Hasan Askari Rizvi, a Pakistani military expert, cautioned that it was too early to say the deal marked a deepening of Beijing’s already strong defence and security ties with Islamabad. “At this stage, we don’t know the exact financial terms and unless we know the financial terms we can’t be certain about the significance of this order,” he said. “Still, it’s an important contract for Pakistan.”


Song Class background (See photo)

The Song class or Type 039 is the latest and most advanced diesel-electric attack submarine type to have been designed and built by indigenous Chinese effort. Conceived as the successor to the Chinese navy’s ageing force of obsolescent Ming class (Type 035) and wholly obsolete Romeo class (Type 033) submarines, which have constituted the core of the service’s conventionally powered submarine arm for more than four decades, the Song class is based in design terms on certain Western concepts. These include a low-drag hydrodynamically profiled hull and sail, new cylindrical bow-mounted sonars, a powerplant centered on the use of four German MTU diesel engines (16V396 units rather than the 12V493 units originally considered), and a new anti-submarine torpedo of Russian origin.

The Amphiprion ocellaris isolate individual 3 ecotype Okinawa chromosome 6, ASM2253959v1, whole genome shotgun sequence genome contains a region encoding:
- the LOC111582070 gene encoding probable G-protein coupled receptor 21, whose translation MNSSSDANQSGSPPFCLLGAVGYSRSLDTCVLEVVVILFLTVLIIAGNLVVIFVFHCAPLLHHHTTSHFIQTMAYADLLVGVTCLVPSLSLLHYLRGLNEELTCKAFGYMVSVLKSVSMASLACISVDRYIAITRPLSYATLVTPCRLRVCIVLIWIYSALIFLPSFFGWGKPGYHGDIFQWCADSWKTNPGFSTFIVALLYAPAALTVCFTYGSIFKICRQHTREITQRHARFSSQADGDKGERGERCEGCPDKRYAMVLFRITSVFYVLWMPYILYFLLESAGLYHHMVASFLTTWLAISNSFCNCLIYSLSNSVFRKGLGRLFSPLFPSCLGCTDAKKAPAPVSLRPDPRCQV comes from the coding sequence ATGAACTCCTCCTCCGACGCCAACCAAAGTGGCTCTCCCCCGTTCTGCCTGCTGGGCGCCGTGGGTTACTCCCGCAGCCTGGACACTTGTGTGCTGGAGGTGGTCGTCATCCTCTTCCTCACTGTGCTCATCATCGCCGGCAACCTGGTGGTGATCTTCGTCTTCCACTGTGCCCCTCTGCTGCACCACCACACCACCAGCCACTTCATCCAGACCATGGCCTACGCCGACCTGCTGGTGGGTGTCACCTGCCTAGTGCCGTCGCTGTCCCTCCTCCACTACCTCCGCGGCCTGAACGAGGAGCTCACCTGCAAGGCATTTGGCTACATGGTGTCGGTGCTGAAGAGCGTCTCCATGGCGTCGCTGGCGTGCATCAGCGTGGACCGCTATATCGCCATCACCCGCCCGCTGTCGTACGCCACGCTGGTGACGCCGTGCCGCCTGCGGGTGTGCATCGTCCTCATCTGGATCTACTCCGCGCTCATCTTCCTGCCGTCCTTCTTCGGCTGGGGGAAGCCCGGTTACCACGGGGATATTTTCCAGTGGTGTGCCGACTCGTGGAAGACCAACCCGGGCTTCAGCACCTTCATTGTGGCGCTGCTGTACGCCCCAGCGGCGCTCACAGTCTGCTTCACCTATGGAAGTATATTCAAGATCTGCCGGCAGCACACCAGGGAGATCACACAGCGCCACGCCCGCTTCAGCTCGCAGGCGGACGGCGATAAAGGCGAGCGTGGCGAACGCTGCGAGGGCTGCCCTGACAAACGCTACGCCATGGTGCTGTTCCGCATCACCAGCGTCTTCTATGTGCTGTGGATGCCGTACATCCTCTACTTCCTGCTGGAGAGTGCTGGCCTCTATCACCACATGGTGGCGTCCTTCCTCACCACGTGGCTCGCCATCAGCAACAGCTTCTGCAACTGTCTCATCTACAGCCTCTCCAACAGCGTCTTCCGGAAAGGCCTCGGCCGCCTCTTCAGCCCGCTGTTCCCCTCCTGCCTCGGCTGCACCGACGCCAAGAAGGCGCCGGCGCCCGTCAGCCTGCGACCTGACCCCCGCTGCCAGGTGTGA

Another major enhancement contributing to the type’s capability for offensive as well as defensive operations is the provision for an anti-ship missile capability. This is in the form of a tube-fired YJ-82 (submarine-launched version of the ship-launched C-801) missile, which can deliver its 165-kg warhead to a range of 40 km with the aid of an inertial platform and active radar terminal seeker.

In overall terms, the Song class reveals a technological standard generally similar to that of Western submarines built during the 1980s.

The first boat, No. 320, was laid down in 1991 and was launched on 25 May 1994 at the WuHan Shipyard, but was not commission until June 1999 after the implementation of an exhaustive trials programme to assess the capabilities and, as it turned out, limitations of the design.

It was at this trials stage that the Chinese navy postponed further construction to allow the rectification of serious performance and design problems, and thus create the inertial full-production variant known as the Type 039G. This boat is characterized most obviously by a sail without the stepped-down forward section that in No. 320 accommodates the bridge with the forward hydroplanes under it.

Production was resumed at the Wuhan Shipyard in 1995, and the first Type 039G boat was launched in November 1999 for commissioning during April 2001 as No. 321. By 2003 another three units had been completed. Currently at least 12 boats of the Song class are in service with Chinese Navy.